12. It was almost December, and Jonas was beginning to be frightened. No. Wrong word, Jonas thought. Frightened meant that deep, sickening feeling of something terrible about to happen.
13. Sing, O goddess, the anger of Achilles son of Peleus, that brought countless ills upon the Achaeans. Many a brave soul did it send hurrying down to Hades, and many a hero did it yield a prey to dogs and vultures, for so were the counsels of Jove fulfilled from the day on which the son of Atreus, king of men, and great Achilles, first fell out with one another.
14. It was a pleasure to burn. It was a special pleasure to see things get eaten, to see things blackened and changed.
15. The morning had dawned clear and cold, with a crispness that hinted at the end of summer. They set forth at daybreak to see a man beheaded, twenty in all, and Bran rode among them, nervous with excitement.
16. When he was nearly thirteen, my brother Jem got his arm badly broken at the elbow. When it healed, and Jem’s fears of never being able to play football were assuaged, he was seldom self-conscious about his injury.
17. In a hole in the ground there lived a hobbit. Not a nasty, dirty, wet hole, filled with the ends of worms and an oozy smell, nor yet a dry, bare, sandy hole with nothing in it to sit down on or to eat: it was a hobbit-hole, and that means comfort.
18. No live organism can continue for long to exist sanely under conditions of absolute reality; even larks and katydids are supposed, by some, to dream. Hill House, not sane, stood by itself against its hills, holding darkness within; it had stood for eighty years and might stand for eighty more.
19. Here is Edward Bear, coming downstairs now, bump, bump, bump, on the back of his head, behind Christopher Robin. It is, as far as he knows, the only way of coming downstairs, but sometimes he feels that there really is another way, if only he could stop bumping for a moment and think of it.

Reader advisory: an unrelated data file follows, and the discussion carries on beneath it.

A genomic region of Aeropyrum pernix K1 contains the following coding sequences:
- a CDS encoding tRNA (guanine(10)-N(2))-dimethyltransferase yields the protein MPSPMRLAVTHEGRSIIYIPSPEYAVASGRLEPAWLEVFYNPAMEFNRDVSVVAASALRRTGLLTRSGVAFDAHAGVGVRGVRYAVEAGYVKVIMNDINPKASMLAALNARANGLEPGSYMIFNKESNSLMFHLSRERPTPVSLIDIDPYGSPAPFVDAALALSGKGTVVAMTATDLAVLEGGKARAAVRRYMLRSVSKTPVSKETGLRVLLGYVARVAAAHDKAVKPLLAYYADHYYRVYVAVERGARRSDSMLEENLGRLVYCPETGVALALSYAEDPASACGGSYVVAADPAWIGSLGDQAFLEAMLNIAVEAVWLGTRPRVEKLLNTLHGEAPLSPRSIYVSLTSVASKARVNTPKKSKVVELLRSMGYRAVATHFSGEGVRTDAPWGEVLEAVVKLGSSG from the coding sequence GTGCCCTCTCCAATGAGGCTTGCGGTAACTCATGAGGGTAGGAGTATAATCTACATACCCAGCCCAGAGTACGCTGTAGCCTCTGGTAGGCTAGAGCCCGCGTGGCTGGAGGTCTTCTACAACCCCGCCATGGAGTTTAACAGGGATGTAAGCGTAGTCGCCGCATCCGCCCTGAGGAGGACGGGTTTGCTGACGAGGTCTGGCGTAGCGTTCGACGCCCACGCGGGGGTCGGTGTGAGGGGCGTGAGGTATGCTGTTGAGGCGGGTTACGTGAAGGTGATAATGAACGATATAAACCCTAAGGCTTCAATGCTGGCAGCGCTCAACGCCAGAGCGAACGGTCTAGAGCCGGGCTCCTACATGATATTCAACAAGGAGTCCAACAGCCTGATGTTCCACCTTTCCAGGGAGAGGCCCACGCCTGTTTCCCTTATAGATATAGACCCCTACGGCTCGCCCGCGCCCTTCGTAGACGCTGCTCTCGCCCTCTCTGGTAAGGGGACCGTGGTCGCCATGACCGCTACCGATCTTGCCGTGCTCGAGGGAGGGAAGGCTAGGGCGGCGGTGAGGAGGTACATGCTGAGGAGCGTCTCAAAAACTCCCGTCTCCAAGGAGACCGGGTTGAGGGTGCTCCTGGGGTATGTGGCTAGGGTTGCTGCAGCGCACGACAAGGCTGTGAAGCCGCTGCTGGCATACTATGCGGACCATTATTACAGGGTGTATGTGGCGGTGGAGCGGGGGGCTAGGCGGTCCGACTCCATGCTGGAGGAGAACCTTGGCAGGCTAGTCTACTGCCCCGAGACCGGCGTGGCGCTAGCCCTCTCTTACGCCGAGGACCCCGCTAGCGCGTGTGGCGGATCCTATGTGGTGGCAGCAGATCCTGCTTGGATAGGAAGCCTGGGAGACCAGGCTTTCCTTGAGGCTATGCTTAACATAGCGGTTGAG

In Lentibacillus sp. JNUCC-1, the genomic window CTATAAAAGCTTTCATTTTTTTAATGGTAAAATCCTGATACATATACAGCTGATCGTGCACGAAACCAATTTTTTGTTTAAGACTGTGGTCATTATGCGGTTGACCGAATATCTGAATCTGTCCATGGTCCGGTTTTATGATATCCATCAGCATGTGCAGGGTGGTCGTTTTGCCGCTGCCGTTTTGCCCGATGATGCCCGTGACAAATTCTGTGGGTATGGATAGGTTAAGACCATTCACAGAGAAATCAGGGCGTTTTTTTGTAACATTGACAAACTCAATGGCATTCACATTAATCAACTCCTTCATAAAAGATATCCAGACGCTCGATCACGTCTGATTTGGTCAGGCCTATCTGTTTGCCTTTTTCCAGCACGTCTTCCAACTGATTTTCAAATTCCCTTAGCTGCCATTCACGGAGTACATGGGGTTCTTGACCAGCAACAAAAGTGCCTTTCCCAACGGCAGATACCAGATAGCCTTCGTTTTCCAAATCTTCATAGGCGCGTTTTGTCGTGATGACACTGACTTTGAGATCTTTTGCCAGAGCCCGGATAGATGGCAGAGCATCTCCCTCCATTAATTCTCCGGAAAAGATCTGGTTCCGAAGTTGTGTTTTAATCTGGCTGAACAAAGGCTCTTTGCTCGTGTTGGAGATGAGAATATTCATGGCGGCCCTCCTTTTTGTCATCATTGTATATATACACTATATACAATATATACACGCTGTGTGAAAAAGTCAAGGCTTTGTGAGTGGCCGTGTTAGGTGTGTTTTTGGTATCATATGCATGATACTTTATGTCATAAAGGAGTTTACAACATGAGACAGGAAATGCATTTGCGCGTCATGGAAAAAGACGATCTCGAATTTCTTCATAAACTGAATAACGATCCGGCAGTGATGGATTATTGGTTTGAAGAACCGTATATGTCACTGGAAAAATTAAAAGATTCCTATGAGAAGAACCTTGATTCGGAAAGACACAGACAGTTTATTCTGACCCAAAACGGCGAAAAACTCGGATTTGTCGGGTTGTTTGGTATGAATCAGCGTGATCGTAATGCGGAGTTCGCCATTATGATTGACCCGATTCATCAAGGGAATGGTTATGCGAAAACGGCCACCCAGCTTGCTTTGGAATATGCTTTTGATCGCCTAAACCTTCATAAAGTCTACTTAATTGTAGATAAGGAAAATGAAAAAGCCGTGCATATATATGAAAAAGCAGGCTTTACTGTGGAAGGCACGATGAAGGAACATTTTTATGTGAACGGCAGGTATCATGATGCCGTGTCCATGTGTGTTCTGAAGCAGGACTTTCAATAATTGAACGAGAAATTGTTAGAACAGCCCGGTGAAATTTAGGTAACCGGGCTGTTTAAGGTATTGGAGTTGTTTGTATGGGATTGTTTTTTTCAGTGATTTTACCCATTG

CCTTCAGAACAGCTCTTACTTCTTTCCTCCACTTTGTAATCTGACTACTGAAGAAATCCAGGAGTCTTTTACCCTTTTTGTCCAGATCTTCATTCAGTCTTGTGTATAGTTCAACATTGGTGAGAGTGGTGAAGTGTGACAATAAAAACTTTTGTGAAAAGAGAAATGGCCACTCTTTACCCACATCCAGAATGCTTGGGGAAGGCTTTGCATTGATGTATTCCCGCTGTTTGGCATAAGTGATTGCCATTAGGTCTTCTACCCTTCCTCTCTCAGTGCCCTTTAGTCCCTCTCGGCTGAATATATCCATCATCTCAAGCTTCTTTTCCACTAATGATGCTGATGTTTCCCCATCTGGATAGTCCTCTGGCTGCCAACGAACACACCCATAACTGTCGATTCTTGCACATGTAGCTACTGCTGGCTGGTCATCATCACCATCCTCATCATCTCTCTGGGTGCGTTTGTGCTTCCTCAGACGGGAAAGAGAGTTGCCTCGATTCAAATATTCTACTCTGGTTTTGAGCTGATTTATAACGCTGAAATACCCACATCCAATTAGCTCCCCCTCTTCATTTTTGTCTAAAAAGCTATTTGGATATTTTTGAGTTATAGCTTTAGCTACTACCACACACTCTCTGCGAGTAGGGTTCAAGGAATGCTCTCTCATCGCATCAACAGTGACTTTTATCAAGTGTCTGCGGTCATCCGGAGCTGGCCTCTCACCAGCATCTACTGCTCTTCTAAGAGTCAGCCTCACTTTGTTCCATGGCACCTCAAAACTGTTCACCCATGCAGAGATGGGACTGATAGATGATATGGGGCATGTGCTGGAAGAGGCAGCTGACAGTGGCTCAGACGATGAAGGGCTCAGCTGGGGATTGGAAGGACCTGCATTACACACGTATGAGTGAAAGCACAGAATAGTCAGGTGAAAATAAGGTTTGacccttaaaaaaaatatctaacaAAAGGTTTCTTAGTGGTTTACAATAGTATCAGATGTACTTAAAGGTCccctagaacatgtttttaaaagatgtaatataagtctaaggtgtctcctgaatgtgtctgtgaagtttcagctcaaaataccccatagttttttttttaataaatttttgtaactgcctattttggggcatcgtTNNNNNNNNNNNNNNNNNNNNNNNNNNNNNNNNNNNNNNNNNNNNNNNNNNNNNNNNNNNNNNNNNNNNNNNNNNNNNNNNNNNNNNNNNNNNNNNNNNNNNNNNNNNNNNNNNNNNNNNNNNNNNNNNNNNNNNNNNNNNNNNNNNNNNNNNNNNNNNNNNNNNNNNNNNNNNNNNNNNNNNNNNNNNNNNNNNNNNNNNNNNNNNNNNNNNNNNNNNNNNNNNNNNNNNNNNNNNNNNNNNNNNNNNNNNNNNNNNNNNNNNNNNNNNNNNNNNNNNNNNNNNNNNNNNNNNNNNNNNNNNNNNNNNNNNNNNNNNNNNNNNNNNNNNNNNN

20. Now, fair Hippolyta, our nuptial hour draws on apace. Four happy days bring in another moon. But, O, methinks how slow this old moon wanes!
- Of Mice and Men, by John Steinbeck
- Lord of the Flies, by William Golding
- Carrie, by Stephen King
- Speak, by Laurie Halse Anderson
- The Masque of the Red Death, by Edgar Allan Poe
- Pride and Prejudice, by Jane Austen
- Harry Potter and the Prisoner of Azkaban, by JK Rowling
- Mrs. Dalloway, by Virginia Woolf
- A Little Princess, by Frances Hodgson Burnett
- The Little Prince, by Antoine de Saint-Exupéry
- Frankenstein; or, The Modern Prometheus, by Mary Wollstonecraft Shelley
- The Giver, by Lois Lowrey
- The Iliad, Homer
- Fahrenheit 451, Ray Bradbury
- Game of Thrones, by George RR Martin
- To Kill a Mockingbird, by Harper Lee.
- The Hobbit, by J.R.R. Tolkien
- The Haunting of Hill House, by Shirley Jackson.
- Winnie the Pooh, by A.A. Milne
- A Midsummer Nights Dream, by William Shakespeare
5 thoughts on “Guess These Books by Their First Two Lines”
I didn’t expect me to fare this bad. I don’t even wanna share my score. But it was fun, great post.
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Glad you had fun anyway!
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I also did fairly badly. 6 and 7 were the easiest for me.
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With such a large mix of genres, it’s definitely a difficult challenge! Maybe I should start making them genre specific? Hmmm…..